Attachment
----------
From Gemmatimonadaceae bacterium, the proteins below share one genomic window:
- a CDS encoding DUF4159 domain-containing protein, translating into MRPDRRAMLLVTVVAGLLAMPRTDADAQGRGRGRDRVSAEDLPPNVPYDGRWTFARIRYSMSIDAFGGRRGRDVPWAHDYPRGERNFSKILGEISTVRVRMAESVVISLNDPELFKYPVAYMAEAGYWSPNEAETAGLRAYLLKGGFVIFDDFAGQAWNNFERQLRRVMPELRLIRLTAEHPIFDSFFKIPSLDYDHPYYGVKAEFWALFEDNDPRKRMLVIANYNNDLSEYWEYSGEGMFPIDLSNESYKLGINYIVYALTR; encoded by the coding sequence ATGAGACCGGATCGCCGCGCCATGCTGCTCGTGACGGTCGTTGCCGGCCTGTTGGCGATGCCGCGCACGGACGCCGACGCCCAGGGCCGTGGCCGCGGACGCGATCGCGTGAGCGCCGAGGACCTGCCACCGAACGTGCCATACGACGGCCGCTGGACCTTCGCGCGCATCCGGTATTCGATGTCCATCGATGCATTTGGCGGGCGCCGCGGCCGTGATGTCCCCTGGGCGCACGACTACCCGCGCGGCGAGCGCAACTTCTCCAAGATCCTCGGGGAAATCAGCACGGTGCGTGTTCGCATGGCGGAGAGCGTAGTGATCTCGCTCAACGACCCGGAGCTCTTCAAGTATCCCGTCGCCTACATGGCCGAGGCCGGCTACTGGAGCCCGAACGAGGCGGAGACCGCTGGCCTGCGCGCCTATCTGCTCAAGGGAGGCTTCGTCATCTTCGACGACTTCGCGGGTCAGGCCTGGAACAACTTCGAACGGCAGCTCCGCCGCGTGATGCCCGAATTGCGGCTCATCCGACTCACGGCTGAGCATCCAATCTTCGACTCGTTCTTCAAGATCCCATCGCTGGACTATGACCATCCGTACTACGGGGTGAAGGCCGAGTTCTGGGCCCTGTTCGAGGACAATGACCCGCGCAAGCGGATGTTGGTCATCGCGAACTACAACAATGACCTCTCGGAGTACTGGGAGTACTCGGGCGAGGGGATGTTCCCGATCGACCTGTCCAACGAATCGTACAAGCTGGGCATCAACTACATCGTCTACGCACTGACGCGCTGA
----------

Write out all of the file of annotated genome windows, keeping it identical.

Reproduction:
From Gemmatimonadaceae bacterium, the proteins below share one genomic window:
- a CDS encoding DUF4159 domain-containing protein, translating into MRPDRRAMLLVTVVAGLLAMPRTDADAQGRGRGRDRVSAEDLPPNVPYDGRWTFARIRYSMSIDAFGGRRGRDVPWAHDYPRGERNFSKILGEISTVRVRMAESVVISLNDPELFKYPVAYMAEAGYWSPNEAETAGLRAYLLKGGFVIFDDFAGQAWNNFERQLRRVMPELRLIRLTAEHPIFDSFFKIPSLDYDHPYYGVKAEFWALFEDNDPRKRMLVIANYNNDLSEYWEYSGEGMFPIDLSNESYKLGINYIVYALTR; encoded by the coding sequence ATGAGACCGGATCGCCGCGCCATGCTGCTCGTGACGGTCGTTGCCGGCCTGTTGGCGATGCCGCGCACGGACGCCGACGCCCAGGGCCGTGGCCGCGGACGCGATCGCGTGAGCGCCGAGGACCTGCCACCGAACGTGCCATACGACGGCCGCTGGACCTTCGCGCGCATCCGGTATTCGATGTCCATCGATGCATTTGGCGGGCGCCGCGGCCGTGATGTCCCCTGGGCGCACGACTACCCGCGCGGCGAGCGCAACTTCTCCAAGATCCTCGGGGAAATCAGCACGGTGCGTGTTCGCATGGCGGAGAGCGTAGTGATCTCGCTCAACGACCCGGAGCTCTTCAAGTATCCCGTCGCCTACATGGCCGAGGCCGGCTACTGGAGCCCGAACGAGGCGGAGACCGCTGGCCTGCGCGCCTATCTGCTCAAGGGAGGCTTCGTCATCTTCGACGACTTCGCGGGTCAGGCCTGGAACAACTTCGAACGGCAGCTCCGCCGCGTGATGCCCGAATTGCGGCTCATCCGACTCACGGCTGAGCATCCAATCTTCGACTCGTTCTTCAAGATCCCATCGCTGGACTATGACCATCCGTACTACGGGGTGAAGGCCGAGTTCTGGGCCCTGTTCGAGGACAATGACCCGCGCAAGCGGATGTTGGTCATCGCGAACTACAACAATGACCTCTCGGAGTACTGGGAGTACTCGGGCGAGGGGATGTTCCCGATCGACCTGTCCAACGAATCGTACAAGCTGGGCATCAACTACATCGTCTACGCACTGACGCGCTGA